AUSTIN (KXAN) -- At South by Southwest EDU on Tuesday, leaders in the military, law enforcement, business and education discussed ways to better prepare young adults, starting with Pre-K education.
According to a 2016 Citizen Readiness Index Report compiled by the nonprofit Council for a Strong America, many young Americans are not prepared to be fully-involved citizens. The report cites that many young adults are unprepared for the workforce, involved in crime and unqualified for service in the military.
"It's shocking how few young people were able to meet those criteria," said David Kass of the Center for a Strong America. Kass shared numbers from his organization which suggest for every dollar invested in high-quality, early learning programs, society saves $4 to $9 because of things like increased life expectancy and increased employment rates.
The organization gave ratings to all of the states in the nation, three-quarters of which earned a grade of C or worse. Texas earned a D.
Panelist Nancy Brown with Mission: Readiness is also a retired admiral. After a lifelong career in the military, she was distressed to learn according to the numbers in the report that 71 percent of young adults today are unqualified for military service. While obesity or criminal records may contribute, Brown believes that the inequities which cause this problem start long before young adulthood.
"It's a proven fact that quality child care and pre-school education provide the foundation to develop young people that are ready to be productive citizens," Brown said.
Panel members Art Acevedo, chief of the Houston Police Department, and Michael Harper, of ReadyNation, all discussed how a Pre-K education can boost young adults ability to be fully integrated into their society.
"A kid that hasn't had a quality Pre-K education enters school behind, stays behind, falls further behind and ultimately ends up dropping out," Acevedo said, "Seven out of the 10 people in prison represent that population."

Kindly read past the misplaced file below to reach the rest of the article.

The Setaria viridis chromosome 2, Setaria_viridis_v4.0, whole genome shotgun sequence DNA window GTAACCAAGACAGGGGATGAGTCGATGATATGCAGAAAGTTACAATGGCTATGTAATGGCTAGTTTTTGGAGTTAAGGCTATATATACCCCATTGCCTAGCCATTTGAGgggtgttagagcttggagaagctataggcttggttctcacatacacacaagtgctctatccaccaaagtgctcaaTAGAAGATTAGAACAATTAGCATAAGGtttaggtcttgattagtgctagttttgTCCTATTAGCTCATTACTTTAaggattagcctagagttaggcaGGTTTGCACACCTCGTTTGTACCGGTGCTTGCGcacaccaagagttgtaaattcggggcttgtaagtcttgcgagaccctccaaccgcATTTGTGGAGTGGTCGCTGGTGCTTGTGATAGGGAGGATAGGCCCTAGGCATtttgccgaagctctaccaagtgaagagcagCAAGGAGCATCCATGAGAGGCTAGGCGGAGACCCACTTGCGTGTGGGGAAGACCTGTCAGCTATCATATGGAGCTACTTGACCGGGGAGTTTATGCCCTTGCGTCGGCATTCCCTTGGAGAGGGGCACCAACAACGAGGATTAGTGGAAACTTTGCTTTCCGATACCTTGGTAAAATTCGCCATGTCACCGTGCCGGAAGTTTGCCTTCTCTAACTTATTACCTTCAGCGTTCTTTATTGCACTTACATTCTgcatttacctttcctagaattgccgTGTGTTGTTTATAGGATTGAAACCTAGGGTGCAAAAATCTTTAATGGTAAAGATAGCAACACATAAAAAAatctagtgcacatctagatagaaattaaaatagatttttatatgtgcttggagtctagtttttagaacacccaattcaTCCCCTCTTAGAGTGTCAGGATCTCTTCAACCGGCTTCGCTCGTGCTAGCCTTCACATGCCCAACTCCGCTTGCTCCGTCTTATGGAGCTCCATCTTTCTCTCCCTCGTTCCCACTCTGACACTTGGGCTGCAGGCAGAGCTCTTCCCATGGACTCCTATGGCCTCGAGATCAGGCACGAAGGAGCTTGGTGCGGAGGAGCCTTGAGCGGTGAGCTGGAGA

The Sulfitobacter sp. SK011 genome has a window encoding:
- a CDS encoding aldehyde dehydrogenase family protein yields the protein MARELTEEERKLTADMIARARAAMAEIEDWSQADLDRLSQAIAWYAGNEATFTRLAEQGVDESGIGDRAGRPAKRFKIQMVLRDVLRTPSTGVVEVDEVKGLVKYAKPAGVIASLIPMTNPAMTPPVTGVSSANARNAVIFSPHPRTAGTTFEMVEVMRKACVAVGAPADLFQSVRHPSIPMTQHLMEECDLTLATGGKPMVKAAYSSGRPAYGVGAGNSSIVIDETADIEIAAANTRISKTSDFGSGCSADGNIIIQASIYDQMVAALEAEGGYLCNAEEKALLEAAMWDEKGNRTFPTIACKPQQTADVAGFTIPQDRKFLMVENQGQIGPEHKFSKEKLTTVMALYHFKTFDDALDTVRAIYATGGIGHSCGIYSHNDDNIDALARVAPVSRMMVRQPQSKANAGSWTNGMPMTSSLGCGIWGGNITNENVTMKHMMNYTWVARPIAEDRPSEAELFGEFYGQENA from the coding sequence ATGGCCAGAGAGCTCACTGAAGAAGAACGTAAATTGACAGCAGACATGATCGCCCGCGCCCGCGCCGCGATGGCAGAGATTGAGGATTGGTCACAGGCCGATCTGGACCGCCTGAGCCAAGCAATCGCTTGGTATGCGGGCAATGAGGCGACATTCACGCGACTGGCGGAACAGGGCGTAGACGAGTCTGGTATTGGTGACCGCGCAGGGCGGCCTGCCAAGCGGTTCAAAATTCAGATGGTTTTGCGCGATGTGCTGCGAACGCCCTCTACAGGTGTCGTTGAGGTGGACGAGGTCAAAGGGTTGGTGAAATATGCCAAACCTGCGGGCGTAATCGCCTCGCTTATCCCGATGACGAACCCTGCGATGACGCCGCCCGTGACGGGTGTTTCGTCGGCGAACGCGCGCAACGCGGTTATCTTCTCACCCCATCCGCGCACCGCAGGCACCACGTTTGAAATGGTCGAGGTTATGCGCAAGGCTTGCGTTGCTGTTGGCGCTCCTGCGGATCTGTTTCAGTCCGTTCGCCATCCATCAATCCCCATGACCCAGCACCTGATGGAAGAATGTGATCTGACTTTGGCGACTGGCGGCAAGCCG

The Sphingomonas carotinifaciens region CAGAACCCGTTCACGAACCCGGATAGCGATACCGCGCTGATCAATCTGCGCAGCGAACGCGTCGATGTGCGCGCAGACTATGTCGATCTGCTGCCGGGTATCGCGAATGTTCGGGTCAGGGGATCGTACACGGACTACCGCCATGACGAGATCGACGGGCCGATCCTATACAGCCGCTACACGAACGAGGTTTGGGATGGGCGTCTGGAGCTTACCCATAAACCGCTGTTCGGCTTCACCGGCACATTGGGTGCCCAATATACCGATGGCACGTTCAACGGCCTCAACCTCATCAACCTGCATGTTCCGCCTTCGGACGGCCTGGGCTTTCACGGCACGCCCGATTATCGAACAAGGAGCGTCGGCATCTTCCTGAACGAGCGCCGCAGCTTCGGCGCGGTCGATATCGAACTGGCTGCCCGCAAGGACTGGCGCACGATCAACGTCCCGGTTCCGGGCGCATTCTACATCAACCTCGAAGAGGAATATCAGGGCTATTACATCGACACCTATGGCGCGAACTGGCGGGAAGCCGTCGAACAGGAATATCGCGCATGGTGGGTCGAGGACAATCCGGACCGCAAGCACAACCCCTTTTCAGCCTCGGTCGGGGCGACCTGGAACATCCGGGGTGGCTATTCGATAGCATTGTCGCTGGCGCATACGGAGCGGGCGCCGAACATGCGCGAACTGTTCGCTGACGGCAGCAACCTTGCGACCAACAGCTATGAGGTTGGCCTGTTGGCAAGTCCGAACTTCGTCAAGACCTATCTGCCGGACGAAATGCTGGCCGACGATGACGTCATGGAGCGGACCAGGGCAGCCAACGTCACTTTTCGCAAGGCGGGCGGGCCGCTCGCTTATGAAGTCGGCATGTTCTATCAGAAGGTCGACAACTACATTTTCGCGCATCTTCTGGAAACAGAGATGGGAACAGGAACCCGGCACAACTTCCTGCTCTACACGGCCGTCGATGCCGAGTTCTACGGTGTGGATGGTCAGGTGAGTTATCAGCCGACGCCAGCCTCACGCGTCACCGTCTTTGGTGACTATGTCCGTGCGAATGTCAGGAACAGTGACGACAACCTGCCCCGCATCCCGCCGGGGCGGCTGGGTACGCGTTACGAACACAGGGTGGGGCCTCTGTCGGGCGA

For 11 years, Acevedo has been on the board of Fight Crime, Invest in Kids, which is part of the Council for a Strong America.
"I believe in the welfare of children and I believe that by investing in kids we wind up securing our economic future our safety and security and our national security as well," said Acevedo, who previously served as police chief in Austin.
With his experience leading police departments in Texas, Acevedo has some strong criticism of Texas politicians.
"Unfortunately, the state of Texas doesn't like to pay for education --- the state legislature, the governor's office doesn't do what they need to do -- tens of millions, hundreds of millions of dollars are taken from those cities and given out to other districts," Acevedo said, referring to cities like Austin and Houston. "And the sad truth is, on top of that we're talking about capping property taxes on the state level, and I'm not sure how we're gonna pay for the education of our kids, and our roadways, and our police and our fire [departments]."
He believes that Pre-K needs to be funded more and expanded in cities all across Texas.
Austin ISD expanded Pre-K to 3 starting in the 2014- 2105 school year. Now there are a total of 34 AISD campuses that offer Pre-K3. The district has 71 campuses that offer Pre-K 4. Last year, the district expanded Pre-K by 45 classrooms and added a Montessori Pre-K program at Winn Elementary School.
A district spokesperson explained that startup costs for class expansions including equipment and furniture were funded by community donors.
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